I find it is often helpful to intentionally create a series of "phased" RFCs. Set things up so everyone knows that there will be two back-to-back, related, RFCs... the phase one RFC (in !vote format) designed to assess whether there is a consensus (or not); and the phase two RFC (in discussion format) designed to figure out what to do next (if anything) - given the results of the assessment from phase one. The key is to clearly state the purpose of each "phase" in the RFC postings... If you do it right, you often get a productive RFC, with few objections. Blueboar (talk) 16:26, 28 May 2015 (UTC)
Blueboar, I think that one of the causes of the increased tendency to "vote" is that the "good examples" on the page are focused on binary questions. You either change that picture or you don't; there's no middle ground or compromise position. I wonder if you could come up with an example that would show a good (=likely to result in productive conversation, not too vague) question that doesn't have a 'pick one option' result. WhatamIdoing (talk) 08:55, 1 July 2015 (UTC)
I'll give it a try. Blueboar (talk) 10:45, 1 July 2015 (UTC)
Question. I posted an RfC here asking if a statement is supported by its sources. In the course of the RfC, it became clear that the an amendment to the statement to clarify it, would be useful. So in this dif I amended it using underline redaction, and added a note below it to state that i did that. I then went to the Talk page of each editor who had !voted or commented to give them notice of the change. Some editors are objecting that this is "illegitimate". I don't believe it is and have seen it done before. The RFC instructions are silent on this. So... am I right or wrong? If i am correct, would it be useful to add something on this to the instructions? thx Jytdog (talk) 11:48, 2 June 2015 (UTC)
In the case that you mention, you notified the editors who had previously !voted, so that gave them a chance to change their comments. There is a common practice, unfortunately, for a tendentious editor, especially one who thinks that the RFC will go against him, but who knows beyond knowledge that he is "right", either to change the wording of the RFC, or to deface it, such as by inserting a statement above the first question criticizing the RFC. This is very disruptive (and is done precisely as a way to achieve one's will disruptively). I think that they were criticizing what you did because when an RFC is changed, it is usually done disruptively. Robert McClenon (talk) 02:34, 19 June 2015 (UTC)
In the broader case, people who complain about "non-neutral" or "illegitimate" procedures are usually worried that their side is "losing".
Jytdog, so long as the person who started the RFC doesn't object (because it's possible to 'clarify' a question from "is this a picture of a cat?" into "shall we delete pictures of dogs?"), and people can still make sense of the responses (e.g., not reversing support/oppose !votes), then your approach is a model of transparency. WhatamIdoing (talk) 08:59, 1 July 2015 (UTC)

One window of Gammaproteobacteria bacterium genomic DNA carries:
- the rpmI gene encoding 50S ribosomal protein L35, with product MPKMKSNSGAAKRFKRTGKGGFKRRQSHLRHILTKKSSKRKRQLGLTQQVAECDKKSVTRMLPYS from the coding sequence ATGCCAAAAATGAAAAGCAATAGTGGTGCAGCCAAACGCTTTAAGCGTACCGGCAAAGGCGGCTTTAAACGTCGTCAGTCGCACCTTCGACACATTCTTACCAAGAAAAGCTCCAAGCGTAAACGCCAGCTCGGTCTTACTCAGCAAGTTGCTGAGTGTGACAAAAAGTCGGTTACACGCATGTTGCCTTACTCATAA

Thank you both for replying! Jytdog (talk) 10:54, 1 July 2015 (UTC)
I think RfC would work better if we banned threaded discussion and asked each user to comment in their own region.MissPiggysBoyfriend (talk) 05:43, 11 June 2015 (UTC)
I strongly disagree. I find that contributors to the discussion sometimes make good points, which make me change my view. Indeed, I am starting to wonder if my irony detector just failed. 07:10, 11 June 2015 (UTC)Maproom (talk)
Heh, you and I must read different RfC's. Try this one -- all the threaded discussion makes it difficult to get a sense of how the RfC is going.. I have no objection to people answering each other in their own sections; I find that such discussion makes it a lot easier to skip over certain folks who are throwing more heat than light.MissPiggysBoyfriend (talk) 12:48, 12 June 2015 (UTC)
Yes, that's a bit difficult. But RFCs are just normal talk-page discussions, perhaps on a somewhat grander scale than average. You can no more ban threaded discussion from an RFC than you can from a normal talk-page discussion. Also, threaded discussion can be remarkably productive, if you can get people to stop voting and start trying to find things that work. WhatamIdoing (talk) 09:02, 1 July 2015 (UTC)
What RFC tag should be used for military questions? pol and sci seem the "least wrong". Are there other opinions? Robert McClenon (talk) 23:56, 17 June 2015 (UTC)
hist, if it's about military questions referring to past years; econ if it's about the military-industrial complex; bio for military people; and sci (as you said) for technology and military medicine. It could really be just about anything. WhatamIdoing (talk) 09:05, 1 July 2015 (UTC)